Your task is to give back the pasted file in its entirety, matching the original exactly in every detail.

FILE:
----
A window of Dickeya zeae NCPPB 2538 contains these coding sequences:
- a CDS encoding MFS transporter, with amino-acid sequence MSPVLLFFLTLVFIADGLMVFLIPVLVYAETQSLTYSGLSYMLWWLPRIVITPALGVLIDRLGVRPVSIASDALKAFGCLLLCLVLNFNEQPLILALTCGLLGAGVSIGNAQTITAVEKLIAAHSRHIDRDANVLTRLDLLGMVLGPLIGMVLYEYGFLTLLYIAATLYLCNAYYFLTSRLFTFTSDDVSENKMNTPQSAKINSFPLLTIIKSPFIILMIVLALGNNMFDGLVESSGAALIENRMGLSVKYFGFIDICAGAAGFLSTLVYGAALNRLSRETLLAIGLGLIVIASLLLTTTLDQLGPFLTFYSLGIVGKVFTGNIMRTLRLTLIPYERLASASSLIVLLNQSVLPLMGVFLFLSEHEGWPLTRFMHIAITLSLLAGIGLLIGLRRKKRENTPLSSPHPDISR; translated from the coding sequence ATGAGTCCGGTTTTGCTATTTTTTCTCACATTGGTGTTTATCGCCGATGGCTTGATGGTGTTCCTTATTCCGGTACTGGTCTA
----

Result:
A window of Dickeya zeae NCPPB 2538 contains these coding sequences:
- a CDS encoding MFS transporter, with amino-acid sequence MSPVLLFFLTLVFIADGLMVFLIPVLVYAETQSLTYSGLSYMLWWLPRIVITPALGVLIDRLGVRPVSIASDALKAFGCLLLCLVLNFNEQPLILALTCGLLGAGVSIGNAQTITAVEKLIAAHSRHIDRDANVLTRLDLLGMVLGPLIGMVLYEYGFLTLLYIAATLYLCNAYYFLTSRLFTFTSDDVSENKMNTPQSAKINSFPLLTIIKSPFIILMIVLALGNNMFDGLVESSGAALIENRMGLSVKYFGFIDICAGAAGFLSTLVYGAALNRLSRETLLAIGLGLIVIASLLLTTTLDQLGPFLTFYSLGIVGKVFTGNIMRTLRLTLIPYERLASASSLIVLLNQSVLPLMGVFLFLSEHEGWPLTRFMHIAITLSLLAGIGLLIGLRRKKRENTPLSSPHPDISR; translated from the coding sequence ATGAGTCCGGTTTTGCTATTTTTTCTCACATTGGTGTTTATCGCCGATGGCTTGATGGTGTTCCTTATTCCGGTACTGGTCTA